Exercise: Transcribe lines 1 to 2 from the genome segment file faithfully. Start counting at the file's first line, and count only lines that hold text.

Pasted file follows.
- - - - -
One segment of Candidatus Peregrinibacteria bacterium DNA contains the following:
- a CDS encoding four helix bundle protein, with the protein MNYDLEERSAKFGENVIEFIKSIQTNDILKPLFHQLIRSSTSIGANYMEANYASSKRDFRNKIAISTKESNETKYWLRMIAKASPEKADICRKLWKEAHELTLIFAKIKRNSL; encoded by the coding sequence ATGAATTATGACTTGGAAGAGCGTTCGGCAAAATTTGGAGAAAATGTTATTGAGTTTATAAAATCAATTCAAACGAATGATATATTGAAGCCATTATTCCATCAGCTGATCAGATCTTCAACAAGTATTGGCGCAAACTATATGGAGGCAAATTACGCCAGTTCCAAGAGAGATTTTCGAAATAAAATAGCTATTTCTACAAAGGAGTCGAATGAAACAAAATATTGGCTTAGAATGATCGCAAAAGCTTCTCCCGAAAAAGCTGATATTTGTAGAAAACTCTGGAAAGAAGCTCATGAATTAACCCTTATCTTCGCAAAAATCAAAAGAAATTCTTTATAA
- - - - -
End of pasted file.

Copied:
One segment of Candidatus Peregrinibacteria bacterium DNA contains the following:
- a CDS encoding four helix bundle protein, with the protein MNYDLEERSAKFGENVIEFIKSIQTNDILKPLFHQLIRSSTSIGANYMEANYASSKRDFRNKIAISTKESNETKYWLRMIAKASPEKADICRKLWKEAHELTLIFAKIKRNSL; encoded by the coding sequence ATGAATTATGACTTGGAAGAGCGTTCGGCAAAATTTGGAGAAAATGTTATTGAGTTTATAAAATCAATTCAAACGAATGATATATTGAAGCCATTATTCCATCAGCTGATCAGATCTTCAACAAGTATTGGCGCAAACTATATGGAGGCAAATTACGCCAGTTCCAAGAGAGATTTTCGAAATAAAATAGCTATTTCTACAAAGGAGTCGAATGAAACAAAATATTGGCTTAGAATGATCGCAAAAGCTTCTCCCGAAAAAGCTGATATTTGTAGAAAACTCTGGAAAGAAGCTCATGAATTAACCCTTATCTTCGCAAAAATCAAAAGAAATTCTTTATAA